A semiconductor light emitting device according to the first embodiment has a double hetero-junction having at least a first cladding layer 4, a light emitting layer, i.e., an active layer 5, and a second cladding layer 14. In this first embodiment, respective semiconductor layers forming the light emitting device were successively formed on a c-plane sapphire substrate 1 by the MOCVD method. Initially, a first buffer 2 made of GaN with its thickness of 30 nm was grown on the substrate 1 at a low temperature of 560 C. A second buffer layer 3 made of GaN was grown on the first buffer layer 2 at a temperature of 1000 C. so as to have a thickness of 2 μm. The first and second buffer layers 2, 3 may be formed, by a known method, such as one of the methods disclosed in Japanese laid-open patent publication Nos. 229476/1990 and 297023/1992.

The first cladding layer 4 formed of a light absorption layer serving as a lower first cladding layer 4A made of Al0.07 Ga0.93 N of low Al concentration with a thickness of 0.1 μm and an upper first cladding layer 4B made of Al0.13 Ga0.87 N with a thickness of 10 nm were epitaxially grown on the second buffer layer 3. The active layer 5 made of GaN with a thickness of 1 nm and the second cladding layer 14 made of Al0.13 Ga0.87 N with a thickness of 0.1 μm were successively formed on the first cladding layer 4 by epitaxial growth. In the MOCVD process for growing these AlGaN compound semiconductors, trimethylgallium (TMGa), trimethylaluminium (TMA) and NH3 were respectively used as the source material for Ga, Al and N and a mixed gas of H2 and N2 was used as a carrier gas.

A light emitting device according to comparative example 1 has the same arrangement as that of the light emitting device according to the first embodiment except that a thickness of its active layer 5 is set to 10 nm. FIGS. 2 and 5 show a photoluminescence (PL) emission spectra obtained when optical pumping in the active layers 5 of the light emitting devices according to the first embodiment and the comparative example 1 was carried out at a low temperature (4.2 K) with a He--Cd light source (emitting light having a wavelength of 325 nm) for optical pumping with a power of 12 mW. In each of FIGS. 2 and 5, a PL emission peak having a wavelength of 334 nm and 345 nm is presented by light emitted from the upper first cladding layer 4B and the light absorption layer, i.e., the lower first cladding layer 4A, respectively. In each of FIGS. 2 and 5, a PL emission peak having a wave length of 365 nm is presented by a light emitted from the second buffer layer 2 made of GaN. In FIG. 2 showing the PL emission spectrum according to the first embodiment, a PL emission peak P having a wavelength of 348 nm is generated while corresponding PL emission peak P does not appear in FIG. 5. This PL emission peak P shown in FIG. 2 is presented by light emitted from the thin GaN active layer 5 with a thickness of 1 nm in the semiconductor light emitting device according to the first embodiment.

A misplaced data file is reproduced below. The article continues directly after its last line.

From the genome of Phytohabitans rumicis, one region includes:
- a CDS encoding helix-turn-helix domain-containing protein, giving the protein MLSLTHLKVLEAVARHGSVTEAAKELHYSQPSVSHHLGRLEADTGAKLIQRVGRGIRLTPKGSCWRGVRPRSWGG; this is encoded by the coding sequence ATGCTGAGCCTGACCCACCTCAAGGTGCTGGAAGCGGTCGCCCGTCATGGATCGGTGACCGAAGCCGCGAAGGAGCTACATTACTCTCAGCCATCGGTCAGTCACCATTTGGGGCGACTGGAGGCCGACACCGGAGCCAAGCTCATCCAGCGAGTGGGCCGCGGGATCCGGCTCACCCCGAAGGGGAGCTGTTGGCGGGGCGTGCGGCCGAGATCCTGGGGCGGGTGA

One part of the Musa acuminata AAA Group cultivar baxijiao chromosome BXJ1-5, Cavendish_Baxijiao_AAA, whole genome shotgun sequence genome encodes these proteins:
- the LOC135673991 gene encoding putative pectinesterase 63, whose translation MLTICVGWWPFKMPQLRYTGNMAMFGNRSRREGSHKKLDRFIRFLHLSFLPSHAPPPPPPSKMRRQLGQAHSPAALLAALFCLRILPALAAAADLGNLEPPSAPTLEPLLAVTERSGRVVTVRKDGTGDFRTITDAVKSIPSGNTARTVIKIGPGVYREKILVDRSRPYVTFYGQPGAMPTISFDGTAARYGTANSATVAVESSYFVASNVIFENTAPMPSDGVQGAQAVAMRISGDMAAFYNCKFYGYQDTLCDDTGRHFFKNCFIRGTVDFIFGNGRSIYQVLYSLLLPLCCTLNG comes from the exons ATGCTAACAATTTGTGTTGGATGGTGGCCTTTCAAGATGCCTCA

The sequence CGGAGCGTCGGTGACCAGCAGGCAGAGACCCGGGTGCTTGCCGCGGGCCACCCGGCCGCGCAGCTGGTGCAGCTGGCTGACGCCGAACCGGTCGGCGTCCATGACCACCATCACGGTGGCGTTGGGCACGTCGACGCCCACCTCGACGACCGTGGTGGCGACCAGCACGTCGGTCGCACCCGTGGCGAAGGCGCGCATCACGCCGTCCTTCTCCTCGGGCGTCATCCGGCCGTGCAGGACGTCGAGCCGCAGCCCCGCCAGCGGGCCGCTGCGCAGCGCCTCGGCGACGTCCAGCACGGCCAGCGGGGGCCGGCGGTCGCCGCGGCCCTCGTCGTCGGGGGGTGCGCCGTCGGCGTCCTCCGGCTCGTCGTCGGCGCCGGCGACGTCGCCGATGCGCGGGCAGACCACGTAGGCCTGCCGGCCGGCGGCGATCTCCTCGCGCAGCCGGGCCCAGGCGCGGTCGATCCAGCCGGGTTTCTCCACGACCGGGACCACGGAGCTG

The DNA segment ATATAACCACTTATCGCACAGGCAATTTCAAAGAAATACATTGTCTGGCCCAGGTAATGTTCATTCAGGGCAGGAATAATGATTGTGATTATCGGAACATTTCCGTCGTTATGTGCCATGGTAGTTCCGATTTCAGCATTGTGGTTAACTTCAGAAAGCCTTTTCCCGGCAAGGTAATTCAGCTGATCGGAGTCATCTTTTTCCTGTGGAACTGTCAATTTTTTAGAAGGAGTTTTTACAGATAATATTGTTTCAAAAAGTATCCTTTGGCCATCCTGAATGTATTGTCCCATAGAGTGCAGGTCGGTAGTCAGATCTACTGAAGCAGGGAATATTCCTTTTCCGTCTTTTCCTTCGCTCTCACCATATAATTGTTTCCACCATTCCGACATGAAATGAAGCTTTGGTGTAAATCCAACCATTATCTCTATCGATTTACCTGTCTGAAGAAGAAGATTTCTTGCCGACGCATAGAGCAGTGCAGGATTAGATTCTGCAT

FIG. 3 shows a cross-sectional view of a semiconductor light emitting device according to a second embodiment of the present invention. As shown in FIG. 3, the semiconductor light emitting device according to the second embodiment has almost the same layered structure that of the first embodiment and is arranged as a carrier injection type laser. In FIG. 3, the corresponding parts to those shown in FIG. 1 are marked with the same reference numerals and are therefore not described in detail. In the second embodiment, a cap layer 6 made of GaN was further formed by epitaxial growth on a second cladding layer 14. In this case, a second buffer layer 3 and a first cladding layer 4 are formed as those of a first conductive type, e.g., p type, and the second cladding layer 14 and the cap layer 6 are formed of a second conductive type, e.g., an n type. At least the cap layer 6, the second cladding layer 14, the active layer 5 and the first cladding layer 4 were etched to expose the second buffer layer 3 to the outside. An electrode 10 was deposited on the exposed second buffer layer 3 to provide an ohmic contact therebetween. The other electrode 11 was deposited on the cap layer 6 to provide an ohmic contact therebetween.

In the arrangement of the light emitting device according to the second embodiment, carriers are supplied from the electrodes 10, 11, and laser oscillation is carried out from the active layer 5. For the purpose of facilitating an understanding of the features of the present invention, a layered structure shown in FIG. 6 which is a schematic cross-sectional view, will be described. Each of semiconductor layers, forming this structure shown in FIG. 6, was grown on a c-plane sapphire substrate 1 by MOCVD. Initially, a first buffer layer 2 made of GaN with a thickness of 30 nm was grown on the substrate 1 at a low temperature of 560 C. A second buffer layer 3 made of GaN was grown on the first buffer layer 2 at a temperature of 1000 C so as to have a thickness of 2 μm. A first cladding layer 4 made of Al0.13 Ga0.87 N with a thickness of 0.3 μm a first light emitting layer 5 made of GaN with a thickness of 3 nm, a second cladding layer 14 made of Al0.13 Ga0.87 N with a thickness of 0.05 μm, a second light emitting layer 15 made of GaN with a thickness of 2 nm, a third cladding layer 24 made of Al0.13 Ga0.87 N with a thickness of 0.05 μm, a third light emitting layer 25 made of GaN with a thickness of 1 nm, and a fourth cladding layer 34 made of Al0.13 Ga0.87 N with a thickness of 0.05 μm were successively formed by epitaxial growth on the second buffer layer 3.